Please use this identifier to cite or link to this item: https://doi.org/10.1061/(ASCE)0733-9372(2005)131:1(38)
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dc.titleEffects of weathering on treatment of lead contaminated soils
dc.contributor.authorStanforth, R.
dc.contributor.authorYap, C.-F.
dc.contributor.authorNayar, R.
dc.date.accessioned2014-06-17T07:39:38Z
dc.date.available2014-06-17T07:39:38Z
dc.date.issued2005-01
dc.identifier.citationStanforth, R., Yap, C.-F., Nayar, R. (2005-01). Effects of weathering on treatment of lead contaminated soils. Journal of Environmental Engineering 131 (1) : 38-48. ScholarBank@NUS Repository. https://doi.org/10.1061/(ASCE)0733-9372(2005)131:1(38)
dc.identifier.issn07339372
dc.identifier.urihttp://scholarbank.nus.edu.sg/handle/10635/63795
dc.description.abstractTreatment of lead-contaminated material focuses on the reduction of leached lead concentrations in laboratory leaching tests. There has been little study on the chemical stability of treated materials after waste disposal. To investigate the effects of weathering on several solidification/stabilization chemistries, lead-contaminated soil was treated with various agents (cement, phosphates, dithiocarbamate, calcium hydroxide, calcium carbonate, and metallic iron) and subjected to natural weathering for one year. Lead concentrations and pH values in field percolates and leachates from toxicity characteristic leaching procedure (TCLP) and water leaching tests were used to evaluate changes in the treatment effectiveness. Weathering altered the treatment chemistry of several additives-alkaline additives were neutralized, while reduced additives were oxidized. Lead concentrations in field percolates from the untreated soil were around 1.0 mg/L, and did not vary over one year of weathering time. After one year of weathering, lead concentrations in field percolates from most samples were reduced to low levels (<0.15 mg/L). Weathering also affected lead concentrations in the TCLP and water leach test leachates from the treated wastes. Treated wastes in which the alkaline additives were neutralized or reduced additives oxidized gave higher TCLP lead concentrations after weathering than before, in contrast to the decreasing lead concentrations in the field percolates. Water leaching tests on the alkaline treated wastes had lower lead concentrations after weathering than before. © ASCE.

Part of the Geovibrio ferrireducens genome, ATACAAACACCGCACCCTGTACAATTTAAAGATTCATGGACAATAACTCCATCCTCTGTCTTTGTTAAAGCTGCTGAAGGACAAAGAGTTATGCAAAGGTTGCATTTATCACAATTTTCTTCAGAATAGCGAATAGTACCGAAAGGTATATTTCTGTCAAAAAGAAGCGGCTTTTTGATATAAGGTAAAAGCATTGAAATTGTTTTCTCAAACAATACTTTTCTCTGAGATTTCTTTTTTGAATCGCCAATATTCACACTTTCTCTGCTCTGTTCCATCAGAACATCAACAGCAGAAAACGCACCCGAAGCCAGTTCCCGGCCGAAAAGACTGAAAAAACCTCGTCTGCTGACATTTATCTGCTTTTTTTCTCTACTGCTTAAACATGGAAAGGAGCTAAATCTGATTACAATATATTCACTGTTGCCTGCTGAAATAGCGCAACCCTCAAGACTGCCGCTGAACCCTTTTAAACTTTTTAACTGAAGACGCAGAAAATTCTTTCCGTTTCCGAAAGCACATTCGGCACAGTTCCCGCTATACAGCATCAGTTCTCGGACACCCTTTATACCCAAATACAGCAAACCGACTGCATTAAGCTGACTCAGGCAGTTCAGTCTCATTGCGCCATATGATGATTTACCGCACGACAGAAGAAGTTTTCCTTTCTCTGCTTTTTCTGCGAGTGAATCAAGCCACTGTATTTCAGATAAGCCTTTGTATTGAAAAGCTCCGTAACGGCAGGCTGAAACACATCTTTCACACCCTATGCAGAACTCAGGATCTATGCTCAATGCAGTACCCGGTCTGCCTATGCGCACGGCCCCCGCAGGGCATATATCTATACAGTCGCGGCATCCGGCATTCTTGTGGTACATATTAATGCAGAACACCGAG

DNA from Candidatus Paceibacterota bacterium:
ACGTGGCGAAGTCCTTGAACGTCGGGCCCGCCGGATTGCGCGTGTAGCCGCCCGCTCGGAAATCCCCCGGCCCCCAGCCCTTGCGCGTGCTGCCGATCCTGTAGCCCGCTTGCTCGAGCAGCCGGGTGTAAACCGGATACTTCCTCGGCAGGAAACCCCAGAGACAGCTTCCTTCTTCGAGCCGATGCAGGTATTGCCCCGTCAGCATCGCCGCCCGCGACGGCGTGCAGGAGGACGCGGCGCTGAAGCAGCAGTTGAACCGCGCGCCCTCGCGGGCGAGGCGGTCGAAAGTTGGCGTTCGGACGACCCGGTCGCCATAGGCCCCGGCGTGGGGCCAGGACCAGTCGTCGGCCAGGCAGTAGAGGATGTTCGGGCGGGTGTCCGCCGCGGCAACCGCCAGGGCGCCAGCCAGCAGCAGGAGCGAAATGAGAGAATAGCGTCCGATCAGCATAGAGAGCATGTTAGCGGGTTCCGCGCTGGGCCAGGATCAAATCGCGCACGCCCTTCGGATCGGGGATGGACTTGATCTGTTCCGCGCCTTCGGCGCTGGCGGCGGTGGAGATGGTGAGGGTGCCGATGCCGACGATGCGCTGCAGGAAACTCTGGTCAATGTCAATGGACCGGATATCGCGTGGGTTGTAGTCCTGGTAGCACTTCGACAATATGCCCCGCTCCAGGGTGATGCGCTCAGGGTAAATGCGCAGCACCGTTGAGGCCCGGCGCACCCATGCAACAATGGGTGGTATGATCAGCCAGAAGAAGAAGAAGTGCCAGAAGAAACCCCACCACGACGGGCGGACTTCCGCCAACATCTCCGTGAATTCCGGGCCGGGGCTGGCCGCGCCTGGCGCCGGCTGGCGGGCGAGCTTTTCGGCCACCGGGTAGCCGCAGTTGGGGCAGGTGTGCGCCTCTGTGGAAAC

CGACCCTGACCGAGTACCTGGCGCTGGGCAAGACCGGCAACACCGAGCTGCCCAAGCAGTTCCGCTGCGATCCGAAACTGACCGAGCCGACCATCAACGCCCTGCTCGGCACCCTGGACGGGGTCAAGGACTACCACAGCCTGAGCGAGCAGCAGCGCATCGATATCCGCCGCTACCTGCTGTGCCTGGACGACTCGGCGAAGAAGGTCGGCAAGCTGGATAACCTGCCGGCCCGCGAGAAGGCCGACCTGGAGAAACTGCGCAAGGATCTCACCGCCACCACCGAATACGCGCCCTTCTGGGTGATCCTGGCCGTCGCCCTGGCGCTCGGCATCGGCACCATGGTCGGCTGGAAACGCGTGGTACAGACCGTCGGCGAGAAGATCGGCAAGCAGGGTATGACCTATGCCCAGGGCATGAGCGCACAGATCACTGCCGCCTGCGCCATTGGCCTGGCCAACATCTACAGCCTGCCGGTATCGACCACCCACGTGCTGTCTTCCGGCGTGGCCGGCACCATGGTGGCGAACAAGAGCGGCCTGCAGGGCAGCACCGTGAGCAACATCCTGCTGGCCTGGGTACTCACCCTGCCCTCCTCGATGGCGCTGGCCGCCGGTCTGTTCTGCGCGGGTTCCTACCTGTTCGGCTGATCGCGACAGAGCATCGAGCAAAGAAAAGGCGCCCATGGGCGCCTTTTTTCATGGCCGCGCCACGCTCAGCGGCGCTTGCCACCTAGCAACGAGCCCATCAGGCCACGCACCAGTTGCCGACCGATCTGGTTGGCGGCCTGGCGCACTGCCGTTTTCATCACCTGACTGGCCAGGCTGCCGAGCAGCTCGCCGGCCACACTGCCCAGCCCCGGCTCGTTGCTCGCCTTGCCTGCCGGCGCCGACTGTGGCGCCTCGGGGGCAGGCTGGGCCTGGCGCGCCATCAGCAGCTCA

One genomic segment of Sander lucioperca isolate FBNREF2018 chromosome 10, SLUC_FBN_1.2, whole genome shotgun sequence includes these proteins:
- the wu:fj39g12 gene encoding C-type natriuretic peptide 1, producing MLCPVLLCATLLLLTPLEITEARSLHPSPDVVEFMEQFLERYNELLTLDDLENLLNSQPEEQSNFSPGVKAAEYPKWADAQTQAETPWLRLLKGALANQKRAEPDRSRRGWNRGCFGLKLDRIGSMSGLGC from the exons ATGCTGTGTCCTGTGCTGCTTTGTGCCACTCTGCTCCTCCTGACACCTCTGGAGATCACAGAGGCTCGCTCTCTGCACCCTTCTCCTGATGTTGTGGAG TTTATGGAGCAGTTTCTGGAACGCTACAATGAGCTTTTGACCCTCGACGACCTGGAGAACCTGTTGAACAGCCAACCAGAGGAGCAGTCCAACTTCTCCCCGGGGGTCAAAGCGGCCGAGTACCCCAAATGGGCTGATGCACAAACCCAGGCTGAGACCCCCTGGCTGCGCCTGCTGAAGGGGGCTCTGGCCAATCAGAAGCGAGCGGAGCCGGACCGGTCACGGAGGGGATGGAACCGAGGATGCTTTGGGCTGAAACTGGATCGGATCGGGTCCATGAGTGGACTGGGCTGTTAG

dc.description.urihttp://libproxy1.nus.edu.sg/login?url=http://dx.doi.org/10.1061/(ASCE)0733-9372(2005)131:1(38)
dc.sourceScopus
dc.subjectContamination
dc.subjectLead
dc.subjectSoil treatment
dc.subjectWeathering
dc.typeArticle
dc.contributor.departmentCHEMICAL & BIOMOLECULAR ENGINEERING
dc.description.doi10.1061/(ASCE)0733-9372(2005)131:1(38)
dc.description.sourcetitleJournal of Environmental Engineering
dc.description.volume131
dc.description.issue1
dc.description.page38-48
dc.description.codenJOEED
dc.identifier.isiut000225818800006
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